ABC News’ Matthew Jaffe reports:
Treasury Secretary Tim Geithner today said that the Obama administration’s new fee on about 50 of the nation’s biggest banks with assets of $50 billion or more is not an attempt to punish Wall Street.
“This policy is not designed to punish,” Geithner told CNBC. “It's designed to meet the simple, practical, legal obligation, and we're doing it in a way, I think, it makes economic sense because we're doing it in a way that is, in effect, a tax on leverage, it's a tax on risk in some ways, and it's borne by the people that benefitted most from the crisis. That seems fair.”
“We thought it was economically sensible, fair, good policy, legally necessary to propose now how to make sure that the costs of this are not born by people who were innocent victims of all the wreckage,” he said.
Wall Street has come under fire in the past week as expectations grew that major firms were set to dish out big bonuses.
“It's just very hard for people to understand with unemployment at 10 percent, you know, with millions of Americans--this is the United States of America--with millions of Americans on food stamps, worst recession in almost a generation, that you could see compensation practice produce such huge returns to people who were at the center of this mess,” Geithner said. “It is inexplicable.”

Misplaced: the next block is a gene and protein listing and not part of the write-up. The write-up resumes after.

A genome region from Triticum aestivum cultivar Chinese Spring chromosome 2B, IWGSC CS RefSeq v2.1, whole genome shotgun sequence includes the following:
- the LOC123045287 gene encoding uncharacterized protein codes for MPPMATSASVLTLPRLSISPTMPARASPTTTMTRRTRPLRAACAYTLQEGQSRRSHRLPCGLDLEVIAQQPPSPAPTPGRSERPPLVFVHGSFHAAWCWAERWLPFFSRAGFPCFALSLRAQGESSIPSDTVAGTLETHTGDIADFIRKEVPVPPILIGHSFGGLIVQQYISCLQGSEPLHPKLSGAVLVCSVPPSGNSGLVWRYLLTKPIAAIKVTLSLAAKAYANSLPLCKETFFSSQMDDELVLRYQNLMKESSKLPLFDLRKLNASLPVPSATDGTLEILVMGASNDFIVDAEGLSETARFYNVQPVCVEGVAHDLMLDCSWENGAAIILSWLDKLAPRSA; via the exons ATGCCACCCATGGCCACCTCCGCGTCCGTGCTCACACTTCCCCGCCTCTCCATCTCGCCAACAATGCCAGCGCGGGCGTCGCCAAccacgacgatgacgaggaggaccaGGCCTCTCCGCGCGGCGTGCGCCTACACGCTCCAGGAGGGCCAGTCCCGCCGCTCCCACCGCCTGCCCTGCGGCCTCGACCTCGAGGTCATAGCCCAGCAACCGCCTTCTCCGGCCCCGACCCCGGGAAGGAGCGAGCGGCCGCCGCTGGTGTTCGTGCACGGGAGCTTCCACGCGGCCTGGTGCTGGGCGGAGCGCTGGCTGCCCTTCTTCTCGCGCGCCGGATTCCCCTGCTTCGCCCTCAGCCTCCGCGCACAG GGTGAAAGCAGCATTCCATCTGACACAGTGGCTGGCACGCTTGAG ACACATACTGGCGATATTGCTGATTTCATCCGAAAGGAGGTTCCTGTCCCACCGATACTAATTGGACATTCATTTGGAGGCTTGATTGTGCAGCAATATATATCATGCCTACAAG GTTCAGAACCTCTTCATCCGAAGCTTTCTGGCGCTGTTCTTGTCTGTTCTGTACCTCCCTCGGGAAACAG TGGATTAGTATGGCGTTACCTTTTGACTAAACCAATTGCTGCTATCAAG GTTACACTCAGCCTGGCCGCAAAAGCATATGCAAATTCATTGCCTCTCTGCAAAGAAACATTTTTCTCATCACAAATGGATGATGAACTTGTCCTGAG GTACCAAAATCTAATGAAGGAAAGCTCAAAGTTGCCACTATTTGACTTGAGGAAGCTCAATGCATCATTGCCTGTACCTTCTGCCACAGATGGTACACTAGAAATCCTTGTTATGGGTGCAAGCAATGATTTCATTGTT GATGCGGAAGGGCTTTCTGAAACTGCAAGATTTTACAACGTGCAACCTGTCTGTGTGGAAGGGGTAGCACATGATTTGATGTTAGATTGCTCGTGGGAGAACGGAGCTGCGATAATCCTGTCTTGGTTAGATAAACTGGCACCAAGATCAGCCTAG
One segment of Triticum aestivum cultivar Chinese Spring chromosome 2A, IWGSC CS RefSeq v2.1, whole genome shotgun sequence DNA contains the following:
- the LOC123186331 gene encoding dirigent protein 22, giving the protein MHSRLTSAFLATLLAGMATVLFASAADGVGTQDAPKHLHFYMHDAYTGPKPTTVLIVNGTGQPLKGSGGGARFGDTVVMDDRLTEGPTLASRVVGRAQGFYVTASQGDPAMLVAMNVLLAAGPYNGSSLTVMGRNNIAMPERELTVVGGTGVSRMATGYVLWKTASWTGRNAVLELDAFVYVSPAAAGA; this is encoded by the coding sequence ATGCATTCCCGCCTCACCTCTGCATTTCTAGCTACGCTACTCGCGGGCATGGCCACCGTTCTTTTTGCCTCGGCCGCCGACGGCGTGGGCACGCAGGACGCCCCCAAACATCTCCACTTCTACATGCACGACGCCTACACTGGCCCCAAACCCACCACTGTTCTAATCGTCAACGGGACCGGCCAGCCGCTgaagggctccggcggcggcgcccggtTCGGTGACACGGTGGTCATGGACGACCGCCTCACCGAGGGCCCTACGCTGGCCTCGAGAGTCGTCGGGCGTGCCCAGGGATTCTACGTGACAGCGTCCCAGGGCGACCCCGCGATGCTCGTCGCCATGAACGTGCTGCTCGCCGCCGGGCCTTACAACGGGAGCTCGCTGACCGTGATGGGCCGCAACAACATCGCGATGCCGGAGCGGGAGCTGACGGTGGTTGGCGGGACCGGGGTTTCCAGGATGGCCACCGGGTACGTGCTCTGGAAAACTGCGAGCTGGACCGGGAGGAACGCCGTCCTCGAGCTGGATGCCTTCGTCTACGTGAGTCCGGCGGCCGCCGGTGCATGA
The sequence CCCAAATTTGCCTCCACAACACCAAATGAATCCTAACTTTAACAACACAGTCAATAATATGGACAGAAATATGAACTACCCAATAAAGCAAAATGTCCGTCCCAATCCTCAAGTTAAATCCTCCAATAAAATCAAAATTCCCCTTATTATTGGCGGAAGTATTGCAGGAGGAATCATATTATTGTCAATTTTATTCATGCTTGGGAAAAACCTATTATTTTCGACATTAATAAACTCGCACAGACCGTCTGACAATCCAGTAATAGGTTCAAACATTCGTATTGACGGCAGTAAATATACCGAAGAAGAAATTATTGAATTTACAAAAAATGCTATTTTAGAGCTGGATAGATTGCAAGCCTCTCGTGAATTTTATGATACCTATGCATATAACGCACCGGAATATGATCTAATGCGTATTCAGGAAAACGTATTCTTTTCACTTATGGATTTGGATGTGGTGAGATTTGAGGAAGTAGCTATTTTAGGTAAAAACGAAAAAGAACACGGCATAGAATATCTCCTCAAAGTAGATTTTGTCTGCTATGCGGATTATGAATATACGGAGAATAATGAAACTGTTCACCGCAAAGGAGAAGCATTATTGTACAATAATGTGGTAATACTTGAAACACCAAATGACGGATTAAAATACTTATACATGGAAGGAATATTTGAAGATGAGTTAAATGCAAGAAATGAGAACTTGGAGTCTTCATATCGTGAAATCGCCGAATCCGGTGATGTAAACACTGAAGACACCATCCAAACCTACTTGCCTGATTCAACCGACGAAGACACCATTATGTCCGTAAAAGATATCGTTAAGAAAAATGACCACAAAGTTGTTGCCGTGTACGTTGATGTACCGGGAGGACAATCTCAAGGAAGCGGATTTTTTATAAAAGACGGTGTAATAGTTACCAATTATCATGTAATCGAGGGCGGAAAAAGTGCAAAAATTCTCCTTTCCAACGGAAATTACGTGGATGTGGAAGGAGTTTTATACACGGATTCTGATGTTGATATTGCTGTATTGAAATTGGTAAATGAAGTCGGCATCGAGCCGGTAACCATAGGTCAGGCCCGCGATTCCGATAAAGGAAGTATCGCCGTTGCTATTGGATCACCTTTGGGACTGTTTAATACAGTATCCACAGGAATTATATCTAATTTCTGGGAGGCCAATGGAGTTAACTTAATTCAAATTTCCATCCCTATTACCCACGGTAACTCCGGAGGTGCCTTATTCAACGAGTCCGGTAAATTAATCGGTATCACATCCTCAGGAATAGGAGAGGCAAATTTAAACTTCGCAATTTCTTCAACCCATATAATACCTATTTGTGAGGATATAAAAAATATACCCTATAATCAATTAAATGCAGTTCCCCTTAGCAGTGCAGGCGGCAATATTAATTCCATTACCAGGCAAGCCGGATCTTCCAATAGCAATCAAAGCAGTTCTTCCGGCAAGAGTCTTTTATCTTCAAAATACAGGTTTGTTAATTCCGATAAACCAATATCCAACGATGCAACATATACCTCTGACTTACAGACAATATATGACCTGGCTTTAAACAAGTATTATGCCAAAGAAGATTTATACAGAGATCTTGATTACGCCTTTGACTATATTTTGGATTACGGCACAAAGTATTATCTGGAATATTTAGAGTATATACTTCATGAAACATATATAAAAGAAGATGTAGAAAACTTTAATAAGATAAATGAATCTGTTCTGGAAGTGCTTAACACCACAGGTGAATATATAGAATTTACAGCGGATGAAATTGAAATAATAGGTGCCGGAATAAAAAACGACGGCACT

“I can't explain it, I don't understand it,” he said, “and I think it's very important for those people running these firms, for their boards of directors, for their shareholders, to work very hard to try to earn back some basic sense of trust and confidence of the American people. I think it's very important to do that.”
One key source of outrage among the American public has been the government’s record bailout of AIG. Geithner has recently been embroiled in a controversy surrounding the New York Fed – under Geithner’s leadership – pressuring the insurance company not to disclose details about paying its counterparties full value for their credit-default swaps during the fall of 2008.
“I wasn't involved in that decision,” Geithner said today. “But I do think the Fed--the Fed did disclose all that information subsequently. I think they made the right thing disclosing it. It's important for the American people to see all that information.”
Asked if paying the counterparties full value was the right decision, Geithner replied, “Absolutely.”
“We had no choice at the time other than to do this,” said Geithner, who will testify on January 27 before a House panel looking into the matter. “And I'm, personally, very confident it was the right thing to do, and we did it in the best way possible for the American people.”
Geithner today also stated that the administration is not considering an extension of the Bush administration’s tax cuts for high earners.
“We are committed to make sure that we leave in place the tax cuts that benefit the vast majority of Americans,” he said.
The Treasury chief today also voiced confusion about why some Americans believe that he came to Treasury from Wall Street.
“I think when I came into office, I think most people believed I spent my life working in an investment bank,” he said. “I've spent my life in public service. I grew up largely outside the country, so I don't understand why that perception existed at the beginning.”